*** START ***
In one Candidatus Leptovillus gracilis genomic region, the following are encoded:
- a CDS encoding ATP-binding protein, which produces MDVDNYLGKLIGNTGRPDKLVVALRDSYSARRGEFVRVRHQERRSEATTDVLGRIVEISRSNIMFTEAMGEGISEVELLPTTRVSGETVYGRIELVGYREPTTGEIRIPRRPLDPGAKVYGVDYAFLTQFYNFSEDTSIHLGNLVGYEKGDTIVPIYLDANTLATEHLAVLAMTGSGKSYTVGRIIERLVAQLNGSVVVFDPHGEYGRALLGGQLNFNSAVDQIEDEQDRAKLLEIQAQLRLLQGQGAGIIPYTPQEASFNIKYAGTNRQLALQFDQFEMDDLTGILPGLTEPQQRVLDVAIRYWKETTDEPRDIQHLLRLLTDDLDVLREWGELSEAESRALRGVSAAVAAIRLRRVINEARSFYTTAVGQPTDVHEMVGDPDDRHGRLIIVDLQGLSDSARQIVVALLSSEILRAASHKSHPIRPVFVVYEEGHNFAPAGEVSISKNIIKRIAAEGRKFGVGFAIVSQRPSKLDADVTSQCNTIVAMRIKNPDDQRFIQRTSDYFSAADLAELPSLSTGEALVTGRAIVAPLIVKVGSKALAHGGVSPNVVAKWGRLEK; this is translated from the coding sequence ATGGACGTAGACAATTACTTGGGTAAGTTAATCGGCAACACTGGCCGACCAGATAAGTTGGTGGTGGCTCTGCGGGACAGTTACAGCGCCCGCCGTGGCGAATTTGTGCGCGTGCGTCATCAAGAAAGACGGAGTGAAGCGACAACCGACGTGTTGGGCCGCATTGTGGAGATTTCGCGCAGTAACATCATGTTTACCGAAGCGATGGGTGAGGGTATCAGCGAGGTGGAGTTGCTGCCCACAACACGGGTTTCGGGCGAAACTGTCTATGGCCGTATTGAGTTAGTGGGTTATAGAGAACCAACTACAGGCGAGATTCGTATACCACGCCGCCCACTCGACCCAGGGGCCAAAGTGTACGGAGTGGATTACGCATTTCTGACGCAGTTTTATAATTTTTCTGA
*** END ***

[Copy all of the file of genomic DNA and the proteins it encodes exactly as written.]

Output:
In one Candidatus Leptovillus gracilis genomic region, the following are encoded:
- a CDS encoding ATP-binding protein, which produces MDVDNYLGKLIGNTGRPDKLVVALRDSYSARRGEFVRVRHQERRSEATTDVLGRIVEISRSNIMFTEAMGEGISEVELLPTTRVSGETVYGRIELVGYREPTTGEIRIPRRPLDPGAKVYGVDYAFLTQFYNFSEDTSIHLGNLVGYEKGDTIVPIYLDANTLATEHLAVLAMTGSGKSYTVGRIIERLVAQLNGSVVVFDPHGEYGRALLGGQLNFNSAVDQIEDEQDRAKLLEIQAQLRLLQGQGAGIIPYTPQEASFNIKYAGTNRQLALQFDQFEMDDLTGILPGLTEPQQRVLDVAIRYWKETTDEPRDIQHLLRLLTDDLDVLREWGELSEAESRALRGVSAAVAAIRLRRVINEARSFYTTAVGQPTDVHEMVGDPDDRHGRLIIVDLQGLSDSARQIVVALLSSEILRAASHKSHPIRPVFVVYEEGHNFAPAGEVSISKNIIKRIAAEGRKFGVGFAIVSQRPSKLDADVTSQCNTIVAMRIKNPDDQRFIQRTSDYFSAADLAELPSLSTGEALVTGRAIVAPLIVKVGSKALAHGGVSPNVVAKWGRLEK; this is translated from the coding sequence ATGGACGTAGACAATTACTTGGGTAAGTTAATCGGCAACACTGGCCGACCAGATAAGTTGGTGGTGGCTCTGCGGGACAGTTACAGCGCCCGCCGTGGCGAATTTGTGCGCGTGCGTCATCAAGAAAGACGGAGTGAAGCGACAACCGACGTGTTGGGCCGCATTGTGGAGATTTCGCGCAGTAACATCATGTTTACCGAAGCGATGGGTGAGGGTATCAGCGAGGTGGAGTTGCTGCCCACAACACGGGTTTCGGGCGAAACTGTCTATGGCCGTATTGAGTTAGTGGGTTATAGAGAACCAACTACAGGCGAGATTCGTATACCACGCCGCCCACTCGACCCAGGGGCCAAAGTGTACGGAGTGGATTACGCATTTCTGACGCAGTTTTATAATTTTTCTGA